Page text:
“Well, it definitely feels important to me,” Solomon chuckled.

Sarah straightened up. “Every soul has a purpose,” she said. “Ye see, God emits souls.” She bobbed her head. “That’s right, He gives off souls all the time…yer soul, my soul, Patsy’s soul, souls on the other side of the universe.”

Solomon knit his brows and frowned like he still didn’t understand.

“Think of it this way. God breathes out souls just like He breathes out His Spirit, and He wants to breathe all these souls back into Hisself.” She drew a circle in the air. “But…before He can breathe a soul back into Hisself, it has to be purified. It’s been out in the world,” she spread her arms in front of her, “and it has to be purified to return to Him.” She drew her hands to her breast.

Solomon said, “What do you mean by purified? Sounds like it could be painful.”

She smiled. “Aye, it can be. God has specific qualities, ye see. And each soul that returns to him has to have those qualities.”

“Do you have a list?” Solomon chuckled, and then he blushed. “I’m sorry,” he said.

Sarah smiled at him and winked at Ma Patsy.

“Actually, there is a list,” she said. “Moses gave ye the list, and then Jesus gave ye the list.

Solomon sat thinking. “Okay, I guess you’re saying that we have to keep the Ten Commandments and be like Jesus.”

“Well,” Sarah said with a twinkle in her green eyes, “if ye live in Arabia, then be like Mohammed. He gave ye the list too.” She smiled at the bewildered look on Solomon’s face. “And if ye live in India, well...Krishna gave the list too.” She hesitated to make sure he was following her. “The list—the qualities of God—is the same everywhere.”

“Oooooh, okay,” he said. He raised his eyebrows and looked at Ma.

“God’s a lot bigger than ye realize,” Ma said. “No matter what ye call Him, we all pray to the same God.”

“There’s something else, Solomon,” Sarah continued.

“I was afraid you’d say that,” he said.

“Ye have been chosen for something so important that ye canna begin to understand it right now.”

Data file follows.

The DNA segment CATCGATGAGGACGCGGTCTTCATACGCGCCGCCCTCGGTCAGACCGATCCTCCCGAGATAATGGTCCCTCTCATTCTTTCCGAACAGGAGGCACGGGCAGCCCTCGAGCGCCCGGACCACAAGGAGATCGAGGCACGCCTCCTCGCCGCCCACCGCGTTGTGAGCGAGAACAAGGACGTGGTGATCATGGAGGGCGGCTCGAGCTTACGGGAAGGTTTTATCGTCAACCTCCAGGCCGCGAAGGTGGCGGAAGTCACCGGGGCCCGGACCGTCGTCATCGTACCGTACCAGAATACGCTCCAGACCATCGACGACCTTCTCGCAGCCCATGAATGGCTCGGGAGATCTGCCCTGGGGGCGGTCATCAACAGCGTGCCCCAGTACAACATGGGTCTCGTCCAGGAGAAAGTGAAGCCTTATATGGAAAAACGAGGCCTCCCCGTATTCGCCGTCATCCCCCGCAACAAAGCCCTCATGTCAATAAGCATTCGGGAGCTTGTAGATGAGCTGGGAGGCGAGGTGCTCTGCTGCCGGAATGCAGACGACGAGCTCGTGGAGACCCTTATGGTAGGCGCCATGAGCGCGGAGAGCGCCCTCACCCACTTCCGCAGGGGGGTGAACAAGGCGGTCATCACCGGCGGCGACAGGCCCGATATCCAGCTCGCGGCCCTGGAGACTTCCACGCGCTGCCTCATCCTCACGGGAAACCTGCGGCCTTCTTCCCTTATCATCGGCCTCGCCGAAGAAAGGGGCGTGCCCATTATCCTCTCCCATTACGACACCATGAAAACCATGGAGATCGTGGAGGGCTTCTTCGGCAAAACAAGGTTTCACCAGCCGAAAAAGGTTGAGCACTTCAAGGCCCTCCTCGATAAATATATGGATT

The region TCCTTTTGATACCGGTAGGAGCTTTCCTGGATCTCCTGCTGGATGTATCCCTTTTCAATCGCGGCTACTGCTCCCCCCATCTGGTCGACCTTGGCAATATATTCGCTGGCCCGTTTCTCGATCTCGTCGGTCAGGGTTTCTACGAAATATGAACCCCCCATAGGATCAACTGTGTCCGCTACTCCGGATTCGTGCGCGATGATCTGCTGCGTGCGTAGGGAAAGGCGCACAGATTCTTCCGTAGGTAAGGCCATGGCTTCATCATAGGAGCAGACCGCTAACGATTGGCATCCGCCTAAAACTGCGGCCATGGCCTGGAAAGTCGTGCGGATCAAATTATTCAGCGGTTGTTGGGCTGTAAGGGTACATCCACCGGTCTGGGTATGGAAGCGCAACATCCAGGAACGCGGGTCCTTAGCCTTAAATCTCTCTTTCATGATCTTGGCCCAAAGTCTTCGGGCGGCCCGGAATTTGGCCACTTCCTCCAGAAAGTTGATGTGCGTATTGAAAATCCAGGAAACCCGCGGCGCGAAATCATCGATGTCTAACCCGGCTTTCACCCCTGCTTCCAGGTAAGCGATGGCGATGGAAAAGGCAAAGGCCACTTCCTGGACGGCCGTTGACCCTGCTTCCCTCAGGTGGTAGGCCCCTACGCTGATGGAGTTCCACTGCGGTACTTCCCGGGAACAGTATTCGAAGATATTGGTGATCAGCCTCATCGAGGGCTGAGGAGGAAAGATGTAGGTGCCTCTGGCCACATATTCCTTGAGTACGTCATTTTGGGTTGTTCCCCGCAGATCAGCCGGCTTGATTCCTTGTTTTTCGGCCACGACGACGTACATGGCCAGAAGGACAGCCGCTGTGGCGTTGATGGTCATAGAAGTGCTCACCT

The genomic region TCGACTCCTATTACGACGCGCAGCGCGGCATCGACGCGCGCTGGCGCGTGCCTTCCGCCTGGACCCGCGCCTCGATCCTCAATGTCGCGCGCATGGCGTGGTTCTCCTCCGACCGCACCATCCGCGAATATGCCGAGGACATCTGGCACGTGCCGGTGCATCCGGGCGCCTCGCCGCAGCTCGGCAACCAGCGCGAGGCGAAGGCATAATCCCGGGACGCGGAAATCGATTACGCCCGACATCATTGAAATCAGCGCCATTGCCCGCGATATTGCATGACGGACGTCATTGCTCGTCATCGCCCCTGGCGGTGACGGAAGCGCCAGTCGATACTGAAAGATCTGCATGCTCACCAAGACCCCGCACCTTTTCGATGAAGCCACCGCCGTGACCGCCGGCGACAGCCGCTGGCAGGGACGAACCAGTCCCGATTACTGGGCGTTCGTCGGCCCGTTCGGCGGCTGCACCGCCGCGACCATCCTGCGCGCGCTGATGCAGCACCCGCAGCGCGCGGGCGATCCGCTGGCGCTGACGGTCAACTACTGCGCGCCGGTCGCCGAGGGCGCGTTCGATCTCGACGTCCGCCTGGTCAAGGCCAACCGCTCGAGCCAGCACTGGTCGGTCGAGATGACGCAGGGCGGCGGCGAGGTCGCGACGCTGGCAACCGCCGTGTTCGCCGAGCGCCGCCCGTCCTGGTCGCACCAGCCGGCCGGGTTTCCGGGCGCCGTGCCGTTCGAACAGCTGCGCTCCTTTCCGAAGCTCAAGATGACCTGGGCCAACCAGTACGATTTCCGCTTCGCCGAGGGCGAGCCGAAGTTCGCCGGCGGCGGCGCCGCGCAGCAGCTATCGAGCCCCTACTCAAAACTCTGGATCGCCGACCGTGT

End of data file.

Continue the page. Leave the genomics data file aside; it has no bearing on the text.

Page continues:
He raised his eyebrows and blinked. He was feeling more and more confused.

Ma looked puzzled too.

Sarah said, “Solomon, ye have been chosen to receive the Sign.”

He looked surprised. “I dreamed about that,” he said quickly, “but I don’t know what it is.”

“In the Light World it will appear as a bright beacon emanatin’ from ye,” Sarah said. “It’s like the floodlight of a lighthouse. It will flood the realms surrounding ye with light. Ye’ll attract lost souls that be needin’ yer help, and ye’ll attract other souls that just want to be near ye.” Sarah put the palms of her hands together under her chin and bowed towards Solomon. “It’s me profound honor and blessing to be kin to ye.”

“I don’t understand,” he said.

“Ye must pass five spiritual tests,” she said. “Each test is a key. When ye receive the fifth key, the encryption will unravel, and the Sign will be embedded in ye...for eternity.”

Solomon looked perplexed. Sarah knew he’d had more than enough for his first time in the chamber. “I’ll be leavin’ ye now. Ye have a lot to ponder, Solomon.”

“When can I see you again?” He looked worried.

“Think of me. It’s that easy,” she answered.

Solomon reached out his hand to her. She extended her hand towards him. His hand passed through hers. He laughed so loud that it echoed through the house. “That’s amazing,” he said to Ma.

Then Sarah O’Hara vanished into thin air.

Copyright © 2008 by Robbin Renee Bridges
Coping with Grief through Afterlife Communication